So, here is an example that confirms that Cosworth can really put his signature on something permanent and high quality, so the critics of this Mercedes derivative of the 190 and the collaboration with Cosworth were soon (and forever) gagged.

Mercedes-Benz 190 E 2.3-16 nowadays has a cult status. And deservedly so. Because from those times until today, it is not a common case for a company to present a car that is so close to the "ordinary" version, and at the same time stands fourteen light years away from it.
Because despite the fact that the 190 with its 185 horses and Cosworth's signature is not even the fastest limousine of its time, at the same time it clearly showed that it is one of the most special limousines of all time.

And by all accounts, it will remain so.
And rightly so.

Number 1: Ford Sierra RS500 Cosworth

"As it was in the beginning, so it is now."

Because Sierra in this version with Cosworth’s signature literally kicked her ass wherever she appeared.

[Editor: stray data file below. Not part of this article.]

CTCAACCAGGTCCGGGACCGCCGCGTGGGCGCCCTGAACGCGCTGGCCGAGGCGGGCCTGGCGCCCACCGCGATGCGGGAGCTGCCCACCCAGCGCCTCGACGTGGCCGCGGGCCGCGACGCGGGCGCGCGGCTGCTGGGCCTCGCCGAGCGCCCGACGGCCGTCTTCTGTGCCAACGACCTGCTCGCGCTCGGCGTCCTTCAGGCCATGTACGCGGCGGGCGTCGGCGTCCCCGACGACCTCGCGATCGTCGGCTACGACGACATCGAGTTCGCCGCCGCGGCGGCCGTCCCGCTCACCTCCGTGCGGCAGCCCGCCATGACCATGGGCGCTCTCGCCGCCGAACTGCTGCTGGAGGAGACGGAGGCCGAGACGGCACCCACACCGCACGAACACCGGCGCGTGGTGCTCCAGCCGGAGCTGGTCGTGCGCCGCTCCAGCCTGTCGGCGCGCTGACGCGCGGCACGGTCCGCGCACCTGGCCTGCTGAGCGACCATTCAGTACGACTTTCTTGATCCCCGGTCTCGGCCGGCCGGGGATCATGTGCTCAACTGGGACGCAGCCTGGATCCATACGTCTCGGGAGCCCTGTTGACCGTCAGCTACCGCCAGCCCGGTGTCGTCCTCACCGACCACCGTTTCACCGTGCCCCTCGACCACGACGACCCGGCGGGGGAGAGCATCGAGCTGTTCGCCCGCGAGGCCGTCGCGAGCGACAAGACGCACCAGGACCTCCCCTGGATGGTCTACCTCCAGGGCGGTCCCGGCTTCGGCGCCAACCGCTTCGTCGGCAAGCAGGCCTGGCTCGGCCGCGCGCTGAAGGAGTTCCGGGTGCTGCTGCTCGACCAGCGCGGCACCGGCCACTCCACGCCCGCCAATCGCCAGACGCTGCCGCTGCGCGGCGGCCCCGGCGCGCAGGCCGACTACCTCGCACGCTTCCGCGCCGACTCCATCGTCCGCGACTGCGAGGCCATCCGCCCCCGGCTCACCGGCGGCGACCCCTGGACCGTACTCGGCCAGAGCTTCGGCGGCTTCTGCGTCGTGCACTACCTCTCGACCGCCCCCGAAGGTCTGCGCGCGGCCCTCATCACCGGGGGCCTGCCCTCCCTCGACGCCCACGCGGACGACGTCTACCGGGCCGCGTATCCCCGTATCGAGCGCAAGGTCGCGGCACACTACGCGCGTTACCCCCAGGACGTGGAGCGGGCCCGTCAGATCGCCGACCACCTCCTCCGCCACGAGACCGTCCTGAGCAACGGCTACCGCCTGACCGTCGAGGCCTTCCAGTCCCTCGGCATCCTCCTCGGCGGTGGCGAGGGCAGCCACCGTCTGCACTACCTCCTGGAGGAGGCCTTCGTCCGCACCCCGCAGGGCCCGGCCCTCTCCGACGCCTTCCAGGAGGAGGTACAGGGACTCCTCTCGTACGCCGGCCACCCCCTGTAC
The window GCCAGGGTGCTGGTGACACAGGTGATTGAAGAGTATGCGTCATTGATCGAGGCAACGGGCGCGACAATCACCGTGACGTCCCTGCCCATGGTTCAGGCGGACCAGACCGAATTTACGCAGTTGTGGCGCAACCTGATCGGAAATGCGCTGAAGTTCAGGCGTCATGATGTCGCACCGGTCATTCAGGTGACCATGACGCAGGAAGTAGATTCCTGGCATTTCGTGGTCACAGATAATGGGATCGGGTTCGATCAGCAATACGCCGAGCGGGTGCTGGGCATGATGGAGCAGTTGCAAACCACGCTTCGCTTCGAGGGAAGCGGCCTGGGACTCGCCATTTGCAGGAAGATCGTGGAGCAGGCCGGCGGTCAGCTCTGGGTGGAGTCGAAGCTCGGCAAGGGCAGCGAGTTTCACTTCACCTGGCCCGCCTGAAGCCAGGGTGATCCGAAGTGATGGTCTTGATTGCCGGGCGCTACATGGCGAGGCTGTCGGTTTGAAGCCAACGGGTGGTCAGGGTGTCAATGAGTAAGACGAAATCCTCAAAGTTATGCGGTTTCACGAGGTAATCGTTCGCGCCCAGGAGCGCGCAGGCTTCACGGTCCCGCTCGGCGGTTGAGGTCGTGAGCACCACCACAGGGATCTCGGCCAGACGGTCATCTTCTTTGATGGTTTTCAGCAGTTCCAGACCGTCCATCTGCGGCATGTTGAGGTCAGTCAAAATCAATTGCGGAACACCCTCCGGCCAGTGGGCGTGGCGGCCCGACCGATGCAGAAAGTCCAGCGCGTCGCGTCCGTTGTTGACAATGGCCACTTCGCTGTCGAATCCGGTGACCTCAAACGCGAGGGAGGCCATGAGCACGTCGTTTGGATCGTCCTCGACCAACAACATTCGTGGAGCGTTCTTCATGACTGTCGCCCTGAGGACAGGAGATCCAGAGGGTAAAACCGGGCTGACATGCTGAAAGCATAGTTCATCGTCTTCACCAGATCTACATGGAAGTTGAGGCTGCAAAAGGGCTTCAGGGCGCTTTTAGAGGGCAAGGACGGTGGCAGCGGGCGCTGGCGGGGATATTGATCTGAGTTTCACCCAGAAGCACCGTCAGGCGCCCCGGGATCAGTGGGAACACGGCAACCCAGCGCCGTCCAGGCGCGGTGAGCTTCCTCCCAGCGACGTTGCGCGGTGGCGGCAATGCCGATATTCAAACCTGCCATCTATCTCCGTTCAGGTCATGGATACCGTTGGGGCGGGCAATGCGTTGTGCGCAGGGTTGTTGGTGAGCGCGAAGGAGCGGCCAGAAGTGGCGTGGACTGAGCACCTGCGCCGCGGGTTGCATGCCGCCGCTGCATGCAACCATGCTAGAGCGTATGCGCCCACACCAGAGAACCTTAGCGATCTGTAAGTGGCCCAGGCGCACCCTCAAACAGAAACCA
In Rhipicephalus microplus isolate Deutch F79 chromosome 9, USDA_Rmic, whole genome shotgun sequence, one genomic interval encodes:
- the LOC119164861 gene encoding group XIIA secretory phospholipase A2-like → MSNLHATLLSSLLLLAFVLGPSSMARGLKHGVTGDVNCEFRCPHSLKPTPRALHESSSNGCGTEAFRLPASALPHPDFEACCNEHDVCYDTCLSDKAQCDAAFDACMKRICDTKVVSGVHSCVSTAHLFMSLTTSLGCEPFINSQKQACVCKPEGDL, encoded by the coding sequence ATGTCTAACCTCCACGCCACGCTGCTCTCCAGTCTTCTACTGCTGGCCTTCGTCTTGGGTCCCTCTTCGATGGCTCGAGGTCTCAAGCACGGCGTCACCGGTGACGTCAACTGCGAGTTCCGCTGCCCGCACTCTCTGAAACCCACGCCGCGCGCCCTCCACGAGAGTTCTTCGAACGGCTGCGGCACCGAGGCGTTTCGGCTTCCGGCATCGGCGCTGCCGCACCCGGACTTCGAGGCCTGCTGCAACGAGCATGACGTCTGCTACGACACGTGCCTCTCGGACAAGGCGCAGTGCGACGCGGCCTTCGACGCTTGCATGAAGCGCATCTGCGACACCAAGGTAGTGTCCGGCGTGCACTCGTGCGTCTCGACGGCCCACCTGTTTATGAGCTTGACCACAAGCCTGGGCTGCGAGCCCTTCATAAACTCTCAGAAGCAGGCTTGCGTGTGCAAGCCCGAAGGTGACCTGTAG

Europe has submitted to this Sierra several times and in several different domains of motorsport.
Australia too, and in the US and Japan this Sierra has earned an extremely high rating.
In a world of dust and dirt, Sierra has raised some of the best drivers of all time, of whom perhaps best to highlight is the legendary aggressor named Colin McRae.

The pedigree itself was present from some already past times in which Cosworth together with Ford played with several generations of Escort RS, so Sierra "only" continued that story. But the most special part of the "story" about the Sierra RS500 Cosworth was recorded on the street, ie among the "ordinary" people. Because it is in this segment that this car, despite a kind of handicap compared to competitors such as the BMW M3 (E30) and Audi UrQuattro, turned out to be a moral winner.